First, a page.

Hepatic ischemia/reperfusion (I/R) injury leads to oxidative stress and acute inflammatory responses that cause liver damage and have a considerable impact on the postoperative outcome. Much research has been performed to develop possible protective techniques. We aimed to investigate the efficacy of SPA0355, a synthetic thiourea analog, in an animal model of hepatic I/R injury. Male C57BL/6 mice underwent normothermic partial liver ischemia for 45 min followed by varying periods of reperfusion. The animals were divided into three groups: sham operated, I/R and SPA0355 pretreated. Pretreatment with SPA0355 protected against hepatic I/R injury, as indicated by the decreased levels of serum aminotransferase and reduced parenchymal necrosis and apoptosis. Liver synthetic function was also restored by SPA0355 as reflected by the prolonged prothrombin time. To gain insight into the mechanism involved in this protection, we measured the activity of nuclear factor-κB (NF-κB), which revealed that SPA0355 suppressed the nuclear translocation and DNA binding of NF-κB subunits. Concomitantly, the expression of NF-κB target genes such as IL-1β, IL-6, TNF-α and iNOS was significantly downregulated. Lastly, the liver antioxidant enzymes superoxide dismutase, catalase and glutathione were upregulated by SPA0355 treatment, which correlated with the reduction in serum malondialdehyde. Our results suggest that SPA0355 pretreatment prior to I/R injury could be an effective method to reduce liver damage.
doi:10.1038/emm.2014.48
PMCID: PMC4150932  PMID: 25104735
23.  Postprandial glucose-lowering effects of fermented red ginseng in subjects with impaired fasting glucose or type 2 diabetes: a randomized, double-blind, placebo-controlled clinical trial 
Background
Red ginseng is prepared by steaming raw ginseng, a process believed to increase the pharmacological efficacy. Further bioconversion of red ginseng through fermentation is known to increase its intestinal absorption and bioactivity, and bioconversion diminishes the toxicity of red ginseng’s metabolite. This study was conducted to investigate the effects of daily supplementation with fermented red ginseng (FRG) on glycemic status in subjects with impaired fasting glucose or type 2 diabetes.
Methods
This study was a four-week long, randomized, double-blind, placebo-controlled trial. Forty-two subjects with impaired fasting glucose or type 2 diabetes were randomly allocated to two groups assigned to consume either the placebo or fermented red ginseng (FRG) three times per day for four weeks. Fasting and postprandial glucose profiles during meal tolerance tests were assessed before and after the intervention.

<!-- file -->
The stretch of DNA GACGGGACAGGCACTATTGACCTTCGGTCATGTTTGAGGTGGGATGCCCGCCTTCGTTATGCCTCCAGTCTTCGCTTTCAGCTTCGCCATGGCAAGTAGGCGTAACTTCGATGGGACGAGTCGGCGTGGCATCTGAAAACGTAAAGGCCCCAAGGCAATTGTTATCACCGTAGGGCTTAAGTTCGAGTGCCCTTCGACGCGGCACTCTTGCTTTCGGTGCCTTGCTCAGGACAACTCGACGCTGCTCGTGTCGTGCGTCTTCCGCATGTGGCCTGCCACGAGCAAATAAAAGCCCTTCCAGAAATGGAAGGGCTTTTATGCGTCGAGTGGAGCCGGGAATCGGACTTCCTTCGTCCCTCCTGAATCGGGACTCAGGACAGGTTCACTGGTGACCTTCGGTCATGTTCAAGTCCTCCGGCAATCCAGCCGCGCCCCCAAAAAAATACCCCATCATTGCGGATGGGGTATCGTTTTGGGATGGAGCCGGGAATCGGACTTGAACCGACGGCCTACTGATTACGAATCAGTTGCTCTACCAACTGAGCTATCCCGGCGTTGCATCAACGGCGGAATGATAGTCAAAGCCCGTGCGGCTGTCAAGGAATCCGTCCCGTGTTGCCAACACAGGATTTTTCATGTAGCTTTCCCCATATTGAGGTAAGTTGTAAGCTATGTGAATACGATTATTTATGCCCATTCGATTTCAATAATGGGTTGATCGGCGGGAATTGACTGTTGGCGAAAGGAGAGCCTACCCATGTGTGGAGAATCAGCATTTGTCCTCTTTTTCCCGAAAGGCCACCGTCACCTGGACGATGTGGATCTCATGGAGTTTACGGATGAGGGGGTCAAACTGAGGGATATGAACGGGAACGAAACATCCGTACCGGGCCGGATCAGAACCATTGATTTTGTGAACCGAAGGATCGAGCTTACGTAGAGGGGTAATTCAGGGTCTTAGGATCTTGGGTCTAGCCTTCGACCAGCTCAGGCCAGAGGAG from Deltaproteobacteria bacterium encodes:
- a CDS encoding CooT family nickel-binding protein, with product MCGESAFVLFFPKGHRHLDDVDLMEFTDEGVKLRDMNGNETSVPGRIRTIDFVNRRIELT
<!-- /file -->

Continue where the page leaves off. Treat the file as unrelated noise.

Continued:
Results
FRG supplementation led to a significant reduction in postprandial glucose levels and led to an increase in postprandial insulin levels compared to the placebo group. There was a consistently significant improvement in the glucose area under the curve (AUC) in the FRG group. However, fasting glucose, insulin, and lipid profiles were not different from the placebo group.
Conclusion
Daily supplementation with FRG lowered postprandial glucose levels in subjects with impaired fasting glucose or type 2 diabetes.
Trial registration
ClinicalTrials.gov: NCT01826409
doi:10.1186/1472-6882-14-237
PMCID: PMC4227112  PMID: 25015735
Fermented red ginseng; Type 2 diabetes; Impaired fasting glucose; Postprandial glucose
24.  Prevalence and Predictors of Polypharmacy among Korean Elderly 
PLoS ONE  2014;9(6):e98043.
Objective
Polypharmacy is widespread in the elderly because of their multiple chronic health problems. The objective of this study was to investigate the prevalence and predictors associated with polypharmacy in a nationally representative sample of Korean elderly individuals.
Methods
We used the Korea Health Insurance Review and Assessment Service – National Patient Sample (HIRA-NPS) data from 2010 and 2011. We used information on 319,185 elderly patients (aged 65 years or older) between January 1, 2010 and December 31, 2011 from the HIRA-NPS database. We defined ‘polypharmacy’ as the concurrent use of 6 medications or more per person, ‘major polypharmacy’ as 11 medications or more, and ‘excessive polypharmacy’ as 21 medications or more. The frequency and proportion (%) and their 95% confidence intervals were presented according to the polypharmacy definition. Polypharmacy was visualized by the Quantum Geographic Information Systems (QGIS) program to describe regional differences in patterns of drug use. Multivariate ordinal logistic regression was performed to estimate odds ratios (ORs) and their 95% confidence intervals (CI) to investigate the risk factors for polypharmacy.